Report: Special Interest Groups Paid Lobbyists Millions to Influence City Officials

A large share of the lobbying efforts were on major real estate projects, according to an Ethics Commission report.

By City News Service

Outside groups paid lobbyists almost $11.5 million in an attempt to influence Los Angeles city officials from July to September, according to an Ethics Commission report released Friday.

As expected, a large share of lobbying efforts were made on behalf of major real estate development projects, including the multi-million dollar Millennium Hollywood mixed-use development near the famed Capitol Record building, a movie museum on the campus of the Los Angeles County Museum of Art and a 61.5-acre housing development in San Pedro.

A group called American Progressive Bag Alliance paid lobbyists $123,031 in an unsuccessful bid to defeat the plastic bag ban, which was approved by the City Council and will go into effect Jan. 1.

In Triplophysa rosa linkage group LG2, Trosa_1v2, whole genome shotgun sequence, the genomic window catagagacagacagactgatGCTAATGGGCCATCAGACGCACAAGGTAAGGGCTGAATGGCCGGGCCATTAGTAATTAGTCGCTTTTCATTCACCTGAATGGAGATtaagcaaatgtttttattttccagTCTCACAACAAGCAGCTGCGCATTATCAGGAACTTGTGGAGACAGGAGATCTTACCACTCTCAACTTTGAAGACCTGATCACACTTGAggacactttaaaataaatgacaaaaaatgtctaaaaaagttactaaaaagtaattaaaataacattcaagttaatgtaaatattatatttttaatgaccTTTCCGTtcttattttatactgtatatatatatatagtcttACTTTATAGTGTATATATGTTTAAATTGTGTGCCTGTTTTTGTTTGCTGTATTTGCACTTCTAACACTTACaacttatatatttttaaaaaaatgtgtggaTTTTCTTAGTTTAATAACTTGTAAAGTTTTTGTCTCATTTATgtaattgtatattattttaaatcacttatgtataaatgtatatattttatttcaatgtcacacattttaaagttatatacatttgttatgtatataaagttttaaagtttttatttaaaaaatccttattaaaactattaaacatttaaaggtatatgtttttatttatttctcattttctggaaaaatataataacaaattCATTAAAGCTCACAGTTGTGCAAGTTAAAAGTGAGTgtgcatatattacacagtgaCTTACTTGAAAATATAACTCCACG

Developer Millennium Partners topped the list of the biggest spenders, paying lobbyist Sheppard Mullin $572,681 during the three-month period in support of their Millennium Hollywood mixed-use project, according to the report.

Millennium Hollywood, which calls for 35- and 39-story towers on Vine Street in Hollywood, was approved in July. It is the target of at least two lawsuits, one of which claims the project site sits above an active earthquake fault.

During the same three-month period, lobbyists representing the Academy of Motion Picture Arts and Sciences were paid $461,798 to push the academy's planned Renzo Piano-designed movie museum inside the May Company building on the LACMA campus.

Lobbyists were paid $177,935 to get city officials to support the 61.5- acre Ponte Vista housing development in San Pedro, making the project the third most expensive lobbying effort during the July-to-September period.

Ethics officials are expected to present their latest report, prepared quarterly, at next Thursday's Ethics Commission meeting.


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